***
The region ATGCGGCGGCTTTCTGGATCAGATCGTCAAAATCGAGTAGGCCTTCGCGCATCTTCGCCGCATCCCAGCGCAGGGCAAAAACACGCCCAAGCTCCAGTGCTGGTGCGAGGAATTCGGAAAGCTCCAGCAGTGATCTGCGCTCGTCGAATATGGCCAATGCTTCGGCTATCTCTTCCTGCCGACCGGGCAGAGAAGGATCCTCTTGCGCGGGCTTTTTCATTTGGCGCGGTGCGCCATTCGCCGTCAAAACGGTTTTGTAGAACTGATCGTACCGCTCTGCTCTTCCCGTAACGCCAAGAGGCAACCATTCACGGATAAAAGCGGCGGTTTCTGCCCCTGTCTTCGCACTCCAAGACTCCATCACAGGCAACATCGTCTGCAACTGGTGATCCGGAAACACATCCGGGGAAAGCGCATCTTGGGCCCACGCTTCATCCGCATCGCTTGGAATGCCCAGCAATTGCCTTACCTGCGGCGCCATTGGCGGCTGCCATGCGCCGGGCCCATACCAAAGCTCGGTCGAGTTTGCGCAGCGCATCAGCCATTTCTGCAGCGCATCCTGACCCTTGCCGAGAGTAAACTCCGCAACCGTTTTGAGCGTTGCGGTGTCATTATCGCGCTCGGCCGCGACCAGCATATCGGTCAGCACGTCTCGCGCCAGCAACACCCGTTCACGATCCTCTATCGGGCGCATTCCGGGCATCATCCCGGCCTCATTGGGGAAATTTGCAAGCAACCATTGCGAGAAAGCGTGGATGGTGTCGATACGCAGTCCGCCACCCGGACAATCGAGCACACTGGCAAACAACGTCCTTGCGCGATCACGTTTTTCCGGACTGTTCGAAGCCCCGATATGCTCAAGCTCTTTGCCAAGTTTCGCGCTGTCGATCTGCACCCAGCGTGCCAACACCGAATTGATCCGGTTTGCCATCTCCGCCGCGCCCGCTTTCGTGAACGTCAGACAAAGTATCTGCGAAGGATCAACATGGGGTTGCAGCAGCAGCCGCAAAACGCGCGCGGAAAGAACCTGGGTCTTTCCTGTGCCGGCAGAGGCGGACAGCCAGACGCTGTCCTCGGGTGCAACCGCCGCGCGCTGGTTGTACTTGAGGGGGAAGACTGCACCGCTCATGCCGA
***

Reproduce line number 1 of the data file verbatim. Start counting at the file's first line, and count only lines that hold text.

The region ATGCGGCGGCTTTCTGGATCAGATCGTCAAAATCGAGTAGGCCTTCGCGCATCTTCGCCGCATCCCAGCGCAGGGCAAAAACACGCCCAAGCTCCAGTGCTGGTGCGAGGAATTCGGAAAGCTCCAGCAGTGATCTGCGCTCGTCGAATATGGCCAATGCTTCGGCTATCTCTTCCTGCCGACCGGGCAGAGAAGGATCCTCTTGCGCGGGCTTTTTCATTTGGCGCGGTGCGCCATTCGCCGTCAAAACGGTTTTGTAGAACTGATCGTACCGCTCTGCTCTTCCCGTAACGCCAAGAGGCAACCATTCACGGATAAAAGCGGCGGTTTCTGCCCCTGTCTTCGCACTCCAAGACTCCATCACAGGCAACATCGTCTGCAACTGGTGATCCGGAAACACATCCGGGGAAAGCGCATCTTGGGCCCACGCTTCATCCGCATCGCTTGGAATGCCCAGCAATTGCCTTACCTGCGGCGCCATTGGCGGCTGCCATGCGCCGGGCCCATACCAAAGCTCGGTCGAGTTTGCGCAGCGCATCAGCCATTTCTGCAGCGCATCCTGACCCTTGCCGAGAGTAAACTCCGCAACCGTTTTGAGCGTTGCGGTGTCATTATCGCGCTCGGCCGCGACCAGCATATCGGTCAGCACGTCTCGCGCCAGCAACACCCGTTCACGATCCTCTATCGGGCGCATTCCGGGCATCATCCCGGCCTCATTGGGGAAATTTGCAAGCAACCATTGCGAGAAAGCGTGGATGGTGTCGATACGCAGTCCGCCACCCGGACAATCGAGCACACTGGCAAACAACGTCCTTGCGCGATCACGTTTTTCCGGACTGTTCGAAGCCCCGATATGCTCAAGCTCTTTGCCAAGTTTCGCGCTGTCGATCTGCACCCAGCGTGCCAACACCGAATTGATCCGGTTTGCCATCTCCGCCGCGCCCGCTTTCGTGAACGTCAGACAAAGTATCTGCGAAGGATCAACATGGGGTTGCAGCAGCAGCCGCAAAACGCGCGCGGAAAGAACCTGGGTCTTTCCTGTGCCGGCAGAGGCGGACAGCCAGACGCTGTCCTCGGGTGCAACCGCCGCGCGCTGGTTGTACTTGAGGGGGAAGACTGCACCGCTCATGCCGA